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Unmasking the Trauma: Narcissistic Abuse and the Hidden Scars of PTSD

Did you know that prolonged abuse at the hands of a “narcissist” can sometimes be associated with the development of Post Traumatic Stress Disorder (PTSD), due to the complex trauma experienced? In fact, narcissistic abuse, a form of emotional abuse perpetrated by someone with narcissistic personality disorder (NPD), can be quite devious and overwhelming because it can be hard to identify at times. However, keep in mind that not everyone with an NPD diagnosis will be or is abusive.

As a personal development life coach, I’ve been helping survivors of narcissistic abuse overcome the trauma they experienced while they were stuck in unhealthy relationships. For the past 4 years, I’ve coached people who were shocked to recognise how they’d been trapped in an abusive relationship for so long, suffering emotionally, mentally, spiritually, and even physically, without a way out. I utilise methods such as counselling, cognitive behavioural therapy, relaxation techniques, trauma coaching, and reframing experiences, to help people navigate their journey and rebuild their lives.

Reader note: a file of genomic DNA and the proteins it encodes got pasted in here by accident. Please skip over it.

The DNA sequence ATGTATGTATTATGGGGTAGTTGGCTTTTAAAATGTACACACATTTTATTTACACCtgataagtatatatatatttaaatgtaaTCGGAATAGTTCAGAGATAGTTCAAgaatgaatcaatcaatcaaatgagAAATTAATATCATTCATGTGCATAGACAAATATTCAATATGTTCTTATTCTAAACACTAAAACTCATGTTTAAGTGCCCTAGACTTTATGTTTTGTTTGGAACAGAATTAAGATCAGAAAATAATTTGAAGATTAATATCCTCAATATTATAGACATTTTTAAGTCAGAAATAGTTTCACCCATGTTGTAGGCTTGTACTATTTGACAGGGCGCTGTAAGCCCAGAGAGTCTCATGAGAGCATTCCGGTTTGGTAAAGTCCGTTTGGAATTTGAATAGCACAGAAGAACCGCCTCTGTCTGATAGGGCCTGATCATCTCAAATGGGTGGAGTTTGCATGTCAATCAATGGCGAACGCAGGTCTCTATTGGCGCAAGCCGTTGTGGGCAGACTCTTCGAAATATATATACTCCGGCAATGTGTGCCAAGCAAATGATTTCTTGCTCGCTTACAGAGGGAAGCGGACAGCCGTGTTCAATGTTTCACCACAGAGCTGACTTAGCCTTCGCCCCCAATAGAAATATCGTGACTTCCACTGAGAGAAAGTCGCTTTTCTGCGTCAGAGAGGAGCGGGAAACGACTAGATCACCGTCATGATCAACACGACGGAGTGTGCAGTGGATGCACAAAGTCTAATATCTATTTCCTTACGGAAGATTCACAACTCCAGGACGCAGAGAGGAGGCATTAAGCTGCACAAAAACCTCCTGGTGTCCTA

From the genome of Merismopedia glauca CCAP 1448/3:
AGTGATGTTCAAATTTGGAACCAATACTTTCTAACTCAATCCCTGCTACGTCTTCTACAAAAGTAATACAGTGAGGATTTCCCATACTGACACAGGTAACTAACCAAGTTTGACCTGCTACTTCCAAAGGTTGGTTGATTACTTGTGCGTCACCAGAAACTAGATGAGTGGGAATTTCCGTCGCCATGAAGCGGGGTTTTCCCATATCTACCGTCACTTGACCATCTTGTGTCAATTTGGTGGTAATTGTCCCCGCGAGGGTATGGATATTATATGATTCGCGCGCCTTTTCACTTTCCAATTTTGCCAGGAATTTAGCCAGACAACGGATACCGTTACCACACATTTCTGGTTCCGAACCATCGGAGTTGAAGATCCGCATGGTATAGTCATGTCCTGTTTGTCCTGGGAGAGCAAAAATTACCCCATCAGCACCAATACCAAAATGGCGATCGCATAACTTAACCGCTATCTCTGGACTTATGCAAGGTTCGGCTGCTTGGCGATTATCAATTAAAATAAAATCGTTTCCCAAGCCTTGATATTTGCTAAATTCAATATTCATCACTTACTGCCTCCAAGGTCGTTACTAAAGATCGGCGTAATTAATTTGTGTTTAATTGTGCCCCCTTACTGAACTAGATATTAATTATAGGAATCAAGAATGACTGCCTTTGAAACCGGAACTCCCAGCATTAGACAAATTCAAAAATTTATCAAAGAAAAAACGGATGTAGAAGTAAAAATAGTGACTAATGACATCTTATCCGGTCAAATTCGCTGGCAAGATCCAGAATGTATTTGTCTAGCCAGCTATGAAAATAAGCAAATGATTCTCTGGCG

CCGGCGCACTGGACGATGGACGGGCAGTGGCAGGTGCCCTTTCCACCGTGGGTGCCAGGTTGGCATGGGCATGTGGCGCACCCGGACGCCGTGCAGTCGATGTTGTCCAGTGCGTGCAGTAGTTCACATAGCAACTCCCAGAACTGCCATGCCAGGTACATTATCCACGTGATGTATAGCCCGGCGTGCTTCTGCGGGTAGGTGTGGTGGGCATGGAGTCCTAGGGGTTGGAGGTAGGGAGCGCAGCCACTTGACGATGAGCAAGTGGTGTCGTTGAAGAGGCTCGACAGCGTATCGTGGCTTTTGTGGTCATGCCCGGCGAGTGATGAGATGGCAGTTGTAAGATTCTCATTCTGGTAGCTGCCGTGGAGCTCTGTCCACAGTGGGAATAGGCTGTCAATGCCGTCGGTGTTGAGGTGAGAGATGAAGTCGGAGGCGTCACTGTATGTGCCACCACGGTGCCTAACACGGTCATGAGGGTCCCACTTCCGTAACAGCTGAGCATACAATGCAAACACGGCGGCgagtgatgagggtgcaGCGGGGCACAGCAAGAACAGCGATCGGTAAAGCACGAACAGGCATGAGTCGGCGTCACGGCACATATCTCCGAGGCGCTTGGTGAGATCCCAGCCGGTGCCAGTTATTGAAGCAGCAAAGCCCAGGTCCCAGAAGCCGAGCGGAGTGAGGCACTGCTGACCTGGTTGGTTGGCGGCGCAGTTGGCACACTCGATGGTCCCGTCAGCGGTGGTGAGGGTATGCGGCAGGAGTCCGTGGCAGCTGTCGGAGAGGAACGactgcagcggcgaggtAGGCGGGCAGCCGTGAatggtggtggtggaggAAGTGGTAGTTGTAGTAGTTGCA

After years of helping these survivors, I realised that although they were strong enough to walk away from the abuse, the effects of their agonising experiences still lingered. This is because there’s a link between narcissistic abuse and PTSD.

Narcissism is clinically recognised as a personality disorder and is one of the mental conditions listed in the Diagnostic and Statistical Manual (DSM) for Mental Disorders, as a cluster B personality disorder. In other words, narcissists exist and their abuse is very real.  However, to be clear, not all narcissists (individuals with NPD) are abusive and not all abusers are narcissists by default.